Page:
Where’s the discipline? Reviewed by Momizat on . The Cubs are currently walking in only 6.8% of their plate appearances which ranks 30th in the majors.  This is a big reason why the Cubs just aren't winning, t The Cubs are currently walking in only 6.8% of their plate appearances which ranks 30th in the majors.  This is a big reason why the Cubs just aren't winning, t Rating:
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Where’s the discipline?

Where’s the discipline?

The Cubs are currently walking in only 6.8% of their plate appearances which ranks 30th in the majors.  This is a big reason why the Cubs just aren’t winning, they have no plate discipline as a team.  The team really only has three players with any sort of plate discipline in Geovany Soto, Kosuke Fukudome and Carlos Pena.  Without those two this team would probably be walking around only 5% of the time.

In 2008 the Cubs walked 10.0% of the time, and were second in the majors.  Since then the walk rate has gone, and along with it the Cubs win totals.  This isn’t to say that walk rate is the sole reason the Cubs offense has been getting worse and worse but its a fairly big reason.

On the season the Cubs as a whole are swinging at 31.8% of pitches outside the zone.  No surprise that, that is worst in the league.  That wouldn’t be so bad if the Cubs actually made contact on those pitches.  Unfortunately the Cubs rank 26th in the majors in contact of pitches outside the zone.  So not only are the Cubs swinging at bad pitches but they aren’t making contact with them either.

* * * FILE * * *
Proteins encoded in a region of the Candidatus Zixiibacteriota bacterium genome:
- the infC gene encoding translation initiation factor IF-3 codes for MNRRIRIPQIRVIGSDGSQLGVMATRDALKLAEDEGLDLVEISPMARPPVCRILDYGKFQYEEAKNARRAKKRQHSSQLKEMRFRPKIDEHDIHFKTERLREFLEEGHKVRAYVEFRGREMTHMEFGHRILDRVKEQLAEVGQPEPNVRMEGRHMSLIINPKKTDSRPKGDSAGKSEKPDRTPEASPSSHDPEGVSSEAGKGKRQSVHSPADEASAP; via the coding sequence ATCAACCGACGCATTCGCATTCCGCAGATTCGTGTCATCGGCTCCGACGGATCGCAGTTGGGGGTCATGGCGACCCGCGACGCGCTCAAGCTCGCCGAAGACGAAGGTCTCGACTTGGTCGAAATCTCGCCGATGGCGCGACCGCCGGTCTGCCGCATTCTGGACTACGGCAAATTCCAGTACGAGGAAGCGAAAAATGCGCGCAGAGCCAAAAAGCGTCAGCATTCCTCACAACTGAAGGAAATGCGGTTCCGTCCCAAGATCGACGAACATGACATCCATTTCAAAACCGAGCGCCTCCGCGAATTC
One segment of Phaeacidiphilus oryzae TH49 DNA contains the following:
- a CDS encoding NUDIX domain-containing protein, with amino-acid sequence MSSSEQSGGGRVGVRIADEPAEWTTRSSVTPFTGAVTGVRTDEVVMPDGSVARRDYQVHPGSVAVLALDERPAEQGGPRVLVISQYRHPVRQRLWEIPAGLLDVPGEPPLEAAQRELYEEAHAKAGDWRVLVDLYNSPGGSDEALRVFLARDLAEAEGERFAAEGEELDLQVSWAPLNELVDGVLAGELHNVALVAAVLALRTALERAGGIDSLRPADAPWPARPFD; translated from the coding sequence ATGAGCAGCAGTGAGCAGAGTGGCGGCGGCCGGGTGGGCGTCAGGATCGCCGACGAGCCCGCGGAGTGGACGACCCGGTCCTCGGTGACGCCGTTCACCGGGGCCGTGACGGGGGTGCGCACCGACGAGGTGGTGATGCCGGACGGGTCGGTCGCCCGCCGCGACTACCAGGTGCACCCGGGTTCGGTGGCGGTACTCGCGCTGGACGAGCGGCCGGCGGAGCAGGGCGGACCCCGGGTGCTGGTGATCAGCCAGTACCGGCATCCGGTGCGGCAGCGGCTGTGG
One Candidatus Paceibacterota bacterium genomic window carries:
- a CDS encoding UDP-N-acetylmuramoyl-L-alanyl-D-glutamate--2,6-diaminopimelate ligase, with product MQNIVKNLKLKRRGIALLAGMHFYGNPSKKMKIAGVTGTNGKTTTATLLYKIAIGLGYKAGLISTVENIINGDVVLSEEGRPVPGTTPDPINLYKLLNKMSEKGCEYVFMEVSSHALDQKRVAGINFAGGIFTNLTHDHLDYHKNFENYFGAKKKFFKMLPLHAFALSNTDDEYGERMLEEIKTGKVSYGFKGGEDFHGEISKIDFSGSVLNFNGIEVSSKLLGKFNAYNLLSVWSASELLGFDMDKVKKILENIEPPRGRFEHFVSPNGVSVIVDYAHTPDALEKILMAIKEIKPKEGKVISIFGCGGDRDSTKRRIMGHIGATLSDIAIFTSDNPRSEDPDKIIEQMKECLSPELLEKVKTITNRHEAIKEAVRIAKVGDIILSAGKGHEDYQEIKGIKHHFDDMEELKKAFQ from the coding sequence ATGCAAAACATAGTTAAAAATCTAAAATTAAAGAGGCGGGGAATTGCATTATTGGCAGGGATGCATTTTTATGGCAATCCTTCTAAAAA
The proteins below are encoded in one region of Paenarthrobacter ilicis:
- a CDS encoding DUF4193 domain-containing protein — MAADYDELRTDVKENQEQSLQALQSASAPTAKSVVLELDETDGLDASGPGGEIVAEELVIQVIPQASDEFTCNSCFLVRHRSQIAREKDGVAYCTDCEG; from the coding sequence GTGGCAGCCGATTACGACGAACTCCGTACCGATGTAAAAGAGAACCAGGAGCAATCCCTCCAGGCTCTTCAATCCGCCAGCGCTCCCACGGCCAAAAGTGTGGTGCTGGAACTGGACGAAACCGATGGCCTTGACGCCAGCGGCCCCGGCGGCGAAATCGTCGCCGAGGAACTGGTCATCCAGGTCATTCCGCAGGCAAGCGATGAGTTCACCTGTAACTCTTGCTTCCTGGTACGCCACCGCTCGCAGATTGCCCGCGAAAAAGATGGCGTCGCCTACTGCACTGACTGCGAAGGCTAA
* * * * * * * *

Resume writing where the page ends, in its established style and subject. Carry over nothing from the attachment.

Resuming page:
The biggest culprit of this is Alfonso Soriano.  Soriano is currently swinging at an astonishingly high 49.2% of pitches outside the zone.  That’s nearly half!  It’s also nearly 4% higher than second place who is a notoriously free swinger in Vladamir Guerrero.  When you look at their other plate discipline stats you can see why one hitter is considered much better than the other.  You can first look at their inside the zone swing stats.  Vlad takes the title of swinging at the most pitches in the zone in the league at 83.0% of pitches in the zone.  You would think Soriano would be right there with him, but he ranks 30th of the 193 qualifying hitters in the league.  30th!  How can a player rank 1st in swinging outside the zone yet 30th inside the zone.  It boggles the mind.

That’s just swinging at the ball what about making contact?  Soriano connects on only 57.8% of those pitches that he swings at outside the zone, which ranks him 31st worst of qualifying batters.  Inside the zone he makes contact a little better ranking right about average at 88.4%.  Vlad on the other hand does a little better than average on contact inside the zone at 89.2%, Vlad also does a little better on making contact outside of the zone at 70.7% ranking him 76th in the majors.

Before Soriano got to Chicago he never swung at more than 36% of pitches outside of the zone, since coming to Chicago he’s never swung at less than 37% and 3 of the 5 have been above 40% including this year 49.2%.  The three years before Soriano came here he swung at only 26.1%-28.8%-33.6% outside of the zone.  I think this is a big reason why Soriano has been going down in offensive production the last few years.

Swinging at balls outside of the zone isn’t completely bad, but if you are going to be swinging you should be able to make contact with the ball.  Something the Cubs and Soriano in particular haven’t been able to do.

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